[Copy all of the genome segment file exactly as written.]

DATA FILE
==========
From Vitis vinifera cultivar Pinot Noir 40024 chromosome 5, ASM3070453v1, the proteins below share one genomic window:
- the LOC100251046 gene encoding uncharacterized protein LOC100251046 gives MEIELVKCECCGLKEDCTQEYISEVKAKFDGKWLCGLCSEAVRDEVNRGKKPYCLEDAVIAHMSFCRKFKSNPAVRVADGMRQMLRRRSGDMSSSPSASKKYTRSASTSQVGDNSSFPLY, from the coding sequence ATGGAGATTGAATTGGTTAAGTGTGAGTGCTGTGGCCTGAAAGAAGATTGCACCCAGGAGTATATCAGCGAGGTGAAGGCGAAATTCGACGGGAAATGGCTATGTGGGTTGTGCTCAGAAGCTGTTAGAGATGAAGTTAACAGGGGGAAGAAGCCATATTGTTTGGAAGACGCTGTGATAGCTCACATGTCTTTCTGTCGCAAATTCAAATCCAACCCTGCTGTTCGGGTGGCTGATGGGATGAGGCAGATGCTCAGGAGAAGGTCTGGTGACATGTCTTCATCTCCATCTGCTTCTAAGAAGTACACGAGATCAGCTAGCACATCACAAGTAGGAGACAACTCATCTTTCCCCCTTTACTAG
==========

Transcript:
From Vitis vinifera cultivar Pinot Noir 40024 chromosome 5, ASM3070453v1, the proteins below share one genomic window:
- the LOC100251046 gene encoding uncharacterized protein LOC100251046 gives MEIELVKCECCGLKEDCTQEYISEVKAKFDGKWLCGLCSEAVRDEVNRGKKPYCLEDAVIAHMSFCRKFKSNPAVRVADGMRQMLRRRSGDMSSSPSASKKYTRSASTSQVGDNSSFPLY, from the coding sequence ATGGAGATTGAATTGGTTAAGTGTGAGTGCTGTGGCCTGAAAGAAGATTGCACCCAGGAGTATATCAGCGAGGTGAAGGCGAAATTCGACGGGAAATGGCTATGTGGGTTGTGCTCAGAAGCTGTTAGAGATGAAGTTAACAGGGGGAAGAAGCCATATTGTTTGGAAGACGCTGTGATAGCTCACATGTCTTTCTGTCGCAAATTCAAATCCAACCCTGCTGTTCGGGTGGCTGATGGGATGAGGCAGATGCTCAGGAGAAGGTCTGGTGACATGTCTTCATCTCCATCTGCTTCTAAGAAGTACACGAGATCAGCTAGCACATCACAAGTAGGAGACAACTCATCTTTCCCCCTTTACTAG